In the past, this theory of a higher second offer was good practice. Since 2008, however, the market is much more sensitive and much more neurotic. Share prices move fast, both ways. While Time Warner may have had multiple reasons for refusing to consider the bid, the effect of knocking back the bid on the share price was never in doubt.
Murdoch was under no compulsion to increase his offer. He made an offer which was significantly above the Time Warner share price at the time, which would have been valued on the basis of hard numbers. The cash-scrip offer was easy to value and manage. To instantly assume that he was going to increase that offer, which was $23 above the bottom price of Time Warner shares in June, in fact a 30 percent premium, really calls into question the judgement of market experts.
Nobody makes an offer on that scale, and then revises it to suit the whims of the target. Adding another 15 percent to an offer which was already 30 percent over market price is a truly strange way of doing business. Big media isn’t necessarily a buyers’ market, but it’s also not necessarily a sellers’ market, either.
It is also naive to assume that Murdoch didn’t factor in the results of a negative response. If, down the track he makes another offer, he will be more credible as a buyer. Time Warner might have done itself a few more favors by adding some value in its response, not simply relying on projected growth as a pricing mechanism.
Bloomberg again:
Time Warner, led by Chief Executive Officer Jeff Bewkes, rejected Murdoch’s June offer of $85 a share in cash and stock as too low and said the media company’s growth plan will create more value than any proposal Fox “is in a position to offer.” As its shares tumbled, Fox determined that it couldn’t bump the bid high enough to interest Time Warner’s board and management, according to people familiar with the matter who asked not to be named because the talks were private.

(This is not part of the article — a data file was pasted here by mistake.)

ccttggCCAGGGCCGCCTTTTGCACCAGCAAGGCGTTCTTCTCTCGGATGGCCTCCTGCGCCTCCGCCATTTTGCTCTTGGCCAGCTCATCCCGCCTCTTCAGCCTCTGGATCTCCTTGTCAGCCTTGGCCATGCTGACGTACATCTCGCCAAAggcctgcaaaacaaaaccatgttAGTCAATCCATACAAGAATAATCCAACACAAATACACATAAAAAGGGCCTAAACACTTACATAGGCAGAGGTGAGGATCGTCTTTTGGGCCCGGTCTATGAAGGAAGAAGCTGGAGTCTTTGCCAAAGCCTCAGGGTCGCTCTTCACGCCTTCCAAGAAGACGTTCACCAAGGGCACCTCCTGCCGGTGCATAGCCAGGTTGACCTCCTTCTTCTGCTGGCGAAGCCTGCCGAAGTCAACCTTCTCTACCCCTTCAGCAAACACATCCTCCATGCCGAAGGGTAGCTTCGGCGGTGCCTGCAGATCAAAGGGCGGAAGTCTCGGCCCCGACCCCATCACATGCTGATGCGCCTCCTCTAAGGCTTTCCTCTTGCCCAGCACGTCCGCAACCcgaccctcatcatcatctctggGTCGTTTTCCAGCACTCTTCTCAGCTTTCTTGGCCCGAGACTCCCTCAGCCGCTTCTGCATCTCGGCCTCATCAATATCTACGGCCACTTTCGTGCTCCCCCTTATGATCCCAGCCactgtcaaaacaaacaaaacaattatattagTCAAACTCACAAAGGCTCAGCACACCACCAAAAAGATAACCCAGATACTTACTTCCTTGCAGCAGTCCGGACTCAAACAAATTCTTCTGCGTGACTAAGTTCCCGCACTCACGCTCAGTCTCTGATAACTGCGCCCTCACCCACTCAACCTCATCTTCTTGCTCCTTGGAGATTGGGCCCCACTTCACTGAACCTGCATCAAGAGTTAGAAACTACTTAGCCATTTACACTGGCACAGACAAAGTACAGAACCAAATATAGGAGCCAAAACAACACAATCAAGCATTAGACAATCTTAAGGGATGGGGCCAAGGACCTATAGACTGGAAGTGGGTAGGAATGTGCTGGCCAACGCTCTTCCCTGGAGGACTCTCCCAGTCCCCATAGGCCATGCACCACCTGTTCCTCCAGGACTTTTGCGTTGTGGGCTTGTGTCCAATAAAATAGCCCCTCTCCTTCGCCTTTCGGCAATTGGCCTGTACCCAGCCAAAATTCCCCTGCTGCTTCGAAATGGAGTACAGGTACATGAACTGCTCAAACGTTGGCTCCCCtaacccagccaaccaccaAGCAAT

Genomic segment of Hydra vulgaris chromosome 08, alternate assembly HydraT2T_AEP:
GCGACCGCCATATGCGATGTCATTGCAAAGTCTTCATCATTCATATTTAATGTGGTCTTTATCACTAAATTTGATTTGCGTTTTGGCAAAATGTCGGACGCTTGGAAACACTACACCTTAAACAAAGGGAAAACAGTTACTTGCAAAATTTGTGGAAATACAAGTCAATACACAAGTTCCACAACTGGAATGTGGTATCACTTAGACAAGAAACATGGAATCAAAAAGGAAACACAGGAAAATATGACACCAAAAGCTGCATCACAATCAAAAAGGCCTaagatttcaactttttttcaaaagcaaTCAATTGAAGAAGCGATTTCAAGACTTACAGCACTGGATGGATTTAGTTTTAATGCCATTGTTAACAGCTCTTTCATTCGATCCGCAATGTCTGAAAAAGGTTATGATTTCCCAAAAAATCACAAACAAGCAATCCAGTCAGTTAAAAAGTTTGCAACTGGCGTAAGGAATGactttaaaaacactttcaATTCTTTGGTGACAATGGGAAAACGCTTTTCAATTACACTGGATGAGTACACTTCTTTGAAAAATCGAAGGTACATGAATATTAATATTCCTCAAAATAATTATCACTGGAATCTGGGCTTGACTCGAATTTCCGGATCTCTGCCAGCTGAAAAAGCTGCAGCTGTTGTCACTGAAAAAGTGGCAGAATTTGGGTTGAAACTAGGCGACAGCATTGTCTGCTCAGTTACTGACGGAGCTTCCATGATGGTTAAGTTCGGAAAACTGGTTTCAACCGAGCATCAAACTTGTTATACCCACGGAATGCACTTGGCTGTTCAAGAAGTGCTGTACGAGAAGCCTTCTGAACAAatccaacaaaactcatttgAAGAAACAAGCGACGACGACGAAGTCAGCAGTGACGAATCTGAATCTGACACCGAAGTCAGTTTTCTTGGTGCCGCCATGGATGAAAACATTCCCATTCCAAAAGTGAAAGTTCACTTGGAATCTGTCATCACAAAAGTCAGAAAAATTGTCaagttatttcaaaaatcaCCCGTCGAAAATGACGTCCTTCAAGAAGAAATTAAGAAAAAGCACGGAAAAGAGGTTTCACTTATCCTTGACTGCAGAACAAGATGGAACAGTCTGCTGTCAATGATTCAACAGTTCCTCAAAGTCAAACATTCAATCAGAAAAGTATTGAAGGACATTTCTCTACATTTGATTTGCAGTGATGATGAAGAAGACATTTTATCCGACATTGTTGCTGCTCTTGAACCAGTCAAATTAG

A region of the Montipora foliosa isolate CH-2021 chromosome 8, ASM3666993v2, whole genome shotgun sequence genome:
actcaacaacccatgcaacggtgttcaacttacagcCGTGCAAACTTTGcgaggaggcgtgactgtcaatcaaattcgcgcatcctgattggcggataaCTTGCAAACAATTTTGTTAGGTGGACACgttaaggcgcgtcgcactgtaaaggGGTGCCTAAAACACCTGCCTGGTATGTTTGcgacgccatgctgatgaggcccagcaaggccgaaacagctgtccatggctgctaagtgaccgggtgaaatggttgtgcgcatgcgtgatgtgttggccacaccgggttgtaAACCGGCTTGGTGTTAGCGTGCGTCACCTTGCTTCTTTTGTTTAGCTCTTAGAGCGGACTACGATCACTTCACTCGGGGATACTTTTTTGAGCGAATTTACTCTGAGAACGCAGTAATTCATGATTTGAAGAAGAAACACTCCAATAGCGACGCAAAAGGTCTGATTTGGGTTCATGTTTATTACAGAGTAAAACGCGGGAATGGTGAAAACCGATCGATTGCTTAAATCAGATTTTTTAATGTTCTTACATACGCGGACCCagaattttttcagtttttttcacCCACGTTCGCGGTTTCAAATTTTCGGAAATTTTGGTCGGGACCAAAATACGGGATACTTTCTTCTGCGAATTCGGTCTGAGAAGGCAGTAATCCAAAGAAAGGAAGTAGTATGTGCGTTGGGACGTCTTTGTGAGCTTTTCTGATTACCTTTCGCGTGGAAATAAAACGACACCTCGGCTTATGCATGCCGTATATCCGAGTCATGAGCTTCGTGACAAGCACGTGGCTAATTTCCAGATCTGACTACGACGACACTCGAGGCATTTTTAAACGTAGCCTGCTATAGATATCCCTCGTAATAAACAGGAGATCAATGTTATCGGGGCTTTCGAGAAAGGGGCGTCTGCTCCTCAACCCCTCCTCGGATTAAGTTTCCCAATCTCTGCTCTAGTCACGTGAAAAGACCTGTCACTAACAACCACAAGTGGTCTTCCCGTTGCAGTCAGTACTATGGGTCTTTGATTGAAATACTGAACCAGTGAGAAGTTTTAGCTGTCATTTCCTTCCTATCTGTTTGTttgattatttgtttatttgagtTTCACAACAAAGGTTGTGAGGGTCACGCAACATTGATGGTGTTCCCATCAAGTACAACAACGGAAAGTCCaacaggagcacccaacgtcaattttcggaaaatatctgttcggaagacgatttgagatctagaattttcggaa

Fox was unable to convince investors in either company that Murdoch would remain disciplined in its bidding, said the people.
“Disciplined?” Some might think making an offer and sticking to it was in fact pretty disciplined. Mindlessly increasing the offer, in contrast, would have been very “undisciplined.” The word is practically meaningless, particularly in context with unspecified growth valuations over an unspecified period of time.
It will be worth watching the next chapter in this saga. Time Warner has made a commitment to adding value, and the parameters for valuation will be the share price. To meet its own parameters for valuation, Time Warner now has to up value the stock price to $100 per share.
This is a case of telling the market a story, and then expecting the market to believe it. That’s usually not a good idea.
This opinion article was written by an independent writer. The opinions and views expressed herein are those of the author and are not necessarily intended to reflect those of